Paris has its own carnival, the Carnaval de Paris, although not widely known. The 22nd edition Promenade du Bœuf Gras paraded yesterday under the theme of “One for All and All for Sport,” from Place Gambetta in Paris' 20th arrondissement beginning at 2 p.m. going through the east of Paris towards Place de la République. I am sure this was one reason the buses weren't running along boulevard Beaumarchais and traffic was in gridlock making getting to the Gare de Lyon for my afternoon train to Nice a lot more challenging than usual.
Maison Noire Américaine, the site for the African American + Black Diaspora Experience in France, is bringing the authentic Soul Food experience back to Paris with what they call their "Soul Food Atelier/Paris™," this coming March 15th to 17th. It's "a series of intimate curated culinary experiences that showcase African American culture, authentic Southern Cuisine, and its contemporary American innovators featuring Atlanta-based Cordon Bleu Paris Certified chef and cookbook author, Jennifer Booker."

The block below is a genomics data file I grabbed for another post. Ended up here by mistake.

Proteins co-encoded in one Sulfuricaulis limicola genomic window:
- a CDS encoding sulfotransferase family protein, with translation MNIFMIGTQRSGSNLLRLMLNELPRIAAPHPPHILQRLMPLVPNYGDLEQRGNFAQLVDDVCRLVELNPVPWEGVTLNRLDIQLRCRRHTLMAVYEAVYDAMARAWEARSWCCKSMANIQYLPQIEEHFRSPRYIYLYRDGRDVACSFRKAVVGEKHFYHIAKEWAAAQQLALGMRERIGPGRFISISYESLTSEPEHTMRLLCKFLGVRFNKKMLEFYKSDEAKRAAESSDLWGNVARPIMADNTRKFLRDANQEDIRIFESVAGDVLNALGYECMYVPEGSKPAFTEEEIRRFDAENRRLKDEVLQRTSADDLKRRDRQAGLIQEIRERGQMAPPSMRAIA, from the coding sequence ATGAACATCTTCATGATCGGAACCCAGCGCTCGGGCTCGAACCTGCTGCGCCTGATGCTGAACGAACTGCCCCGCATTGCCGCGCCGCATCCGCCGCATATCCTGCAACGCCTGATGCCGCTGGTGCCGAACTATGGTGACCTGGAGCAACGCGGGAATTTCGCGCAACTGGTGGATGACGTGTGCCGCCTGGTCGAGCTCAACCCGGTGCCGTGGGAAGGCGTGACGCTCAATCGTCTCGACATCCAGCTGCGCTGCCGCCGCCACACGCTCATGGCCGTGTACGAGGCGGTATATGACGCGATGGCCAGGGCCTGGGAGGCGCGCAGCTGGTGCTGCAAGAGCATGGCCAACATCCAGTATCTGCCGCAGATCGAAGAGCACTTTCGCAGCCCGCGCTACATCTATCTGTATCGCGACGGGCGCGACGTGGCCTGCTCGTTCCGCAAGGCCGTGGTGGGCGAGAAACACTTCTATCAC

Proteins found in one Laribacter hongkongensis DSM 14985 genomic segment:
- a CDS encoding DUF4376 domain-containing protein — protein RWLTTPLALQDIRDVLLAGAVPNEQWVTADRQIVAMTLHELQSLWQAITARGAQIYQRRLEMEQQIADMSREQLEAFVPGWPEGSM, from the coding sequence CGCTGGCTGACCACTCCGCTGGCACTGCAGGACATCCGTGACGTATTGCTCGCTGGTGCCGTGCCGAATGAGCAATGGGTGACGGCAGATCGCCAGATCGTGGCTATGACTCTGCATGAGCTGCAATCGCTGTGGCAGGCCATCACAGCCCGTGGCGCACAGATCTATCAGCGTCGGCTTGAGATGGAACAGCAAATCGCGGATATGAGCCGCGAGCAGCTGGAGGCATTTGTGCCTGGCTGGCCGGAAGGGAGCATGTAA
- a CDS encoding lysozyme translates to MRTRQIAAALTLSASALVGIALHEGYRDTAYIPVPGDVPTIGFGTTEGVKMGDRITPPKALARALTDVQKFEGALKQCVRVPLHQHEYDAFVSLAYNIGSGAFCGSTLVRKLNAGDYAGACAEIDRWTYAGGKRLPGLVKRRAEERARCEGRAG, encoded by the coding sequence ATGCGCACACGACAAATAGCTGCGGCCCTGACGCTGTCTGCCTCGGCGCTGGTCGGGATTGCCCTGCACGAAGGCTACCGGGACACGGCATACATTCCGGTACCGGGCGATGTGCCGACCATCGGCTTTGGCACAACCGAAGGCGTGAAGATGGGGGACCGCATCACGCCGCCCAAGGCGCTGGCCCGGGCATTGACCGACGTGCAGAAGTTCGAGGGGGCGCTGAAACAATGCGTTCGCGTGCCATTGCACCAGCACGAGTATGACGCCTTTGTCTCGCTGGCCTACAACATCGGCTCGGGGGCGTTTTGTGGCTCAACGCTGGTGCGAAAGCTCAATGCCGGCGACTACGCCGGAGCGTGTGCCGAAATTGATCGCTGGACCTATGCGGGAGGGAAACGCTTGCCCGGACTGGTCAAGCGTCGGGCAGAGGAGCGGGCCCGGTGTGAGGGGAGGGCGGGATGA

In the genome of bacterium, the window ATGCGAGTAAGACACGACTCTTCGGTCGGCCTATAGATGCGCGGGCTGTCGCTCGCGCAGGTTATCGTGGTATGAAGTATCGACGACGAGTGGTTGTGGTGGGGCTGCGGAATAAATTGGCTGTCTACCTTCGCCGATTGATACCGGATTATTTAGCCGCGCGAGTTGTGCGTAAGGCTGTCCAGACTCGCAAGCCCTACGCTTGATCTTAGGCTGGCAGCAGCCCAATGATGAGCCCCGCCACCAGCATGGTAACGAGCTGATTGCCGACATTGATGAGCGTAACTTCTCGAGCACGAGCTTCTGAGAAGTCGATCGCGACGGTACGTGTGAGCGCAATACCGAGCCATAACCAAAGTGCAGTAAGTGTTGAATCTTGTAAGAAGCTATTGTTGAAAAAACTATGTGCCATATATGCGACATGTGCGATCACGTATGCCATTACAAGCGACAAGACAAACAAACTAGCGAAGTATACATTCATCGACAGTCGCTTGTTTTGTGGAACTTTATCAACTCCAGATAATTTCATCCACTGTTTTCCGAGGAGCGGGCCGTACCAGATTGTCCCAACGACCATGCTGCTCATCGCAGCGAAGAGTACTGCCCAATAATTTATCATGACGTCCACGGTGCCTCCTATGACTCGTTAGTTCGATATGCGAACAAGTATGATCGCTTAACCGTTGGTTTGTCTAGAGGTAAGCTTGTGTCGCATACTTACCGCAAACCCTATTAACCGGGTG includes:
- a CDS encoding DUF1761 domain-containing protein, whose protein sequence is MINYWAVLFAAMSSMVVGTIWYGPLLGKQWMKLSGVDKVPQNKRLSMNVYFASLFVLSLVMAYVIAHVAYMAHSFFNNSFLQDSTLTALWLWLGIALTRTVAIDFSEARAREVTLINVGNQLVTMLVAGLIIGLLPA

Organizer of the event, Robin Bates, wrote:
"Remember Hayne’s? Remember Randy and Jay’s? Remember Soul on Sunday’s (S.O.S.) with Sharon Morgan and Bennie Luke? Remember Percy’s Place? How about Sharon Morgan’s Bojangles? For many of us, these weren’t JUST RESTAURANTS, they were a little slice of home, places to gather, places that gave us a sense of community. If you’re like us at Maison Noire Américaine, you MISS those days. The food. The laughter. The energy. The music. The surprise guests that would swing through if you were lucky be there at the perfect moment. In short, THE MAGIC."